|Publication number||US5841305 A|
|Application number||US 08/821,617|
|Publication date||Nov 24, 1998|
|Filing date||Mar 20, 1997|
|Priority date||Mar 20, 1997|
|Publication number||08821617, 821617, US 5841305 A, US 5841305A, US-A-5841305, US5841305 A, US5841305A|
|Inventors||James E. Wilson|
|Original Assignee||Cypress Semiconductor Corp.|
|Export Citation||BiBTeX, EndNote, RefMan|
|Patent Citations (19), Referenced by (13), Classifications (7), Legal Events (5)|
|External Links: USPTO, USPTO Assignment, Espacenet|
The present invention relates to predrivers generally and, more particularly, to a predriver for adjusting duty cycles.
Conventional predrivers used in output pads are configured to operate at a particular voltage level. While conventional predrivers may provide the desired results in particular design applications, they generally do not provide the flexibility to be used in multiple applications. As a result, conventional predrivers are generally required to be completely and independently redesigned for each particular voltage level for which they operate. If a particular application requires more than one voltage level, two independent predrivers may be implemented side by side on a single chip. However, this generally increases the overall chip area.
Another conventional approach involves switching an additional pullup device at the output pad to increase the rise time of the output signal to increase the duty cycle. While this approach may be used when measuring the duty cycle at CMOS levels, it may undesirably increase the EMI when producing the additional pullup strength necessary to operate at TTL levels.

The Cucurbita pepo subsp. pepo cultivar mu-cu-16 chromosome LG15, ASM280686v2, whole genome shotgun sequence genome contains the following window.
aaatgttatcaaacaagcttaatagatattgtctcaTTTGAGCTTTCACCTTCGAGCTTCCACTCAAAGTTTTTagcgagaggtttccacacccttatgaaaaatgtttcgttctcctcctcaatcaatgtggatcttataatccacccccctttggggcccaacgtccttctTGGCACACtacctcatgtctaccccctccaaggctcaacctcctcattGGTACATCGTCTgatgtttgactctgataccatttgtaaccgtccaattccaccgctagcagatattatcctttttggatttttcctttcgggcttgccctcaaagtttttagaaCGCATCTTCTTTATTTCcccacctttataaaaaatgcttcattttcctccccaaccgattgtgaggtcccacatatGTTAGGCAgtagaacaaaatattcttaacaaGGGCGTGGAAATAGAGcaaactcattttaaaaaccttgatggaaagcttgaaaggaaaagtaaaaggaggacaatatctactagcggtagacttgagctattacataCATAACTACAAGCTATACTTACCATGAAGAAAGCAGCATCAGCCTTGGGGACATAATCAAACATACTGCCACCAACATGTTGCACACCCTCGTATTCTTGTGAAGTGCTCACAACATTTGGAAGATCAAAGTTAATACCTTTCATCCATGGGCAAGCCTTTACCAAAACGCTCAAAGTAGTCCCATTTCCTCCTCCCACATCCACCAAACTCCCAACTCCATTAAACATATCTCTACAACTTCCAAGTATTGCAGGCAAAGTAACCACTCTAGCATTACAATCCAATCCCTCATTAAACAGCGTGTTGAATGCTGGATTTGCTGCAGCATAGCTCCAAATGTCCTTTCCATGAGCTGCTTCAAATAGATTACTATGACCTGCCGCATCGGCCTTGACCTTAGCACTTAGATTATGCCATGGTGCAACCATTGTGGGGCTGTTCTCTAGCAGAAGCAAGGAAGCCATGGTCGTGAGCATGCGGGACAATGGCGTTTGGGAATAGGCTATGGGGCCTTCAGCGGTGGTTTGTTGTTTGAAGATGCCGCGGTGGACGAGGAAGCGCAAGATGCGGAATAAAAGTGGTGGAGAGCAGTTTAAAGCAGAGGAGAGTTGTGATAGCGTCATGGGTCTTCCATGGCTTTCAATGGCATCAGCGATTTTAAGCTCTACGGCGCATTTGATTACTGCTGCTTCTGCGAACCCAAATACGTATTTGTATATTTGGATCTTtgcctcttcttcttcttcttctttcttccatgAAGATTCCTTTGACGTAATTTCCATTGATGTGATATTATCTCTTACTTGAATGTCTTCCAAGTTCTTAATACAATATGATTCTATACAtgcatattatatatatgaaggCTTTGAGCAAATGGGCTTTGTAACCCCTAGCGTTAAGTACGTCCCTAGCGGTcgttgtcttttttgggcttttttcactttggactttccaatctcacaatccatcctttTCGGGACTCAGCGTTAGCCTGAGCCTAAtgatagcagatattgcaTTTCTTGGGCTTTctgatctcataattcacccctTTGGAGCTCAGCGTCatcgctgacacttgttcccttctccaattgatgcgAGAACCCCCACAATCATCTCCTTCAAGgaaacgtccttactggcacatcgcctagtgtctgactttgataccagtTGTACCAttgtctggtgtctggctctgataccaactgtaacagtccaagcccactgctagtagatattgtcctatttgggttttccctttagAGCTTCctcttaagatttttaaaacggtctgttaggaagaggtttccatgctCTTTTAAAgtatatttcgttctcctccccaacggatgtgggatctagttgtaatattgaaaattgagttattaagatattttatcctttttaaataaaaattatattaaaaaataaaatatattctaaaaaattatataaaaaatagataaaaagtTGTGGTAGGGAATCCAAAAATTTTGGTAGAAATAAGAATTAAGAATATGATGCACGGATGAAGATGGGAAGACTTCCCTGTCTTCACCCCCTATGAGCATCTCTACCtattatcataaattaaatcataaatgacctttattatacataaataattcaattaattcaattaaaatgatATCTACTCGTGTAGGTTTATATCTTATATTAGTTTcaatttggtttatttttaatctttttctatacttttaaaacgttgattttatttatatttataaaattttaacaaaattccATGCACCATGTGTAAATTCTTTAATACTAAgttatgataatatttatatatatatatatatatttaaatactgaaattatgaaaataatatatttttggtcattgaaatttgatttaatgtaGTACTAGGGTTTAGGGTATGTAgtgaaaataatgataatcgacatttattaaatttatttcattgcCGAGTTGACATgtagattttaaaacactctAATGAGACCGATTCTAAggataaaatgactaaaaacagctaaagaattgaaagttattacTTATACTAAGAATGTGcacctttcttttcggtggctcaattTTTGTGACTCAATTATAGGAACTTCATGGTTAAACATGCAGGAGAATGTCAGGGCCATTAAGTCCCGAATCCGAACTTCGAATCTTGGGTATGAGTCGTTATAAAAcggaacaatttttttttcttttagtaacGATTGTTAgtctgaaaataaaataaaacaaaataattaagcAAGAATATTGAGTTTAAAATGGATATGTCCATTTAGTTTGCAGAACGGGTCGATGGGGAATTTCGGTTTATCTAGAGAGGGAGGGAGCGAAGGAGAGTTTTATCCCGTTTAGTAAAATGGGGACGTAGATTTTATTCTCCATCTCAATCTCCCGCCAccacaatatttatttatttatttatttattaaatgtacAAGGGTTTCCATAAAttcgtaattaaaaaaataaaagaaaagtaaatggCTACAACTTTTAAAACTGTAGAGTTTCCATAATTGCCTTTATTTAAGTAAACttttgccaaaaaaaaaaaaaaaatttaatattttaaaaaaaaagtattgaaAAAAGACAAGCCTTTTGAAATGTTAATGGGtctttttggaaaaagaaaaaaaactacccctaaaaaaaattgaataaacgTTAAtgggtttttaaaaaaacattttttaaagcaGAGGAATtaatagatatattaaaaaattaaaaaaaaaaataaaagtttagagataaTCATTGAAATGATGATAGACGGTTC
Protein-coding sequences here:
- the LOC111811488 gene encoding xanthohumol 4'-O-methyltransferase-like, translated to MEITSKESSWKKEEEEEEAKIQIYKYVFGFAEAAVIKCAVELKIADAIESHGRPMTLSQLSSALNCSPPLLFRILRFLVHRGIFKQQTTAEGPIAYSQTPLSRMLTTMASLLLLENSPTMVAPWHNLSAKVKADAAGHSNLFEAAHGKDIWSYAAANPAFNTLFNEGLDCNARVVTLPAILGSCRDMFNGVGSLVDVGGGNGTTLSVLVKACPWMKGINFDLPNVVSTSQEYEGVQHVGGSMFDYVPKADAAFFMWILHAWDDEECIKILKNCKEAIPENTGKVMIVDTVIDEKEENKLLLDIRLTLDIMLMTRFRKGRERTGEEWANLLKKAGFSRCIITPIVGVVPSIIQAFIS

The present invention concerns a circuit and method that provides a duty cycle adjustment through a gate delay for operation at various output voltage levels. The delay may be provided through an OR gate and an AND gate that will generally modulate the duty cycle received at the input. Most of the strength of the present invention generally resides in the pullup and pulldown transistors which are activated. The invention may operate at a number of output voltages, including, but not limited to, CMOS and TTL levels. The implementation of the present invention also provides the advantage of parasitic load matching to reduce EMI.
The objects, features and advantages of the present invention include providing a predriver for use with an inverting output pad that provides: a duty cycle adjustment through a gate delay for operation at various output voltages and parasitic load matching that can reduce EMI.
These and other objects, features and advantages of the present invention will be apparent from the following detailed description and the appended claims and drawings in which: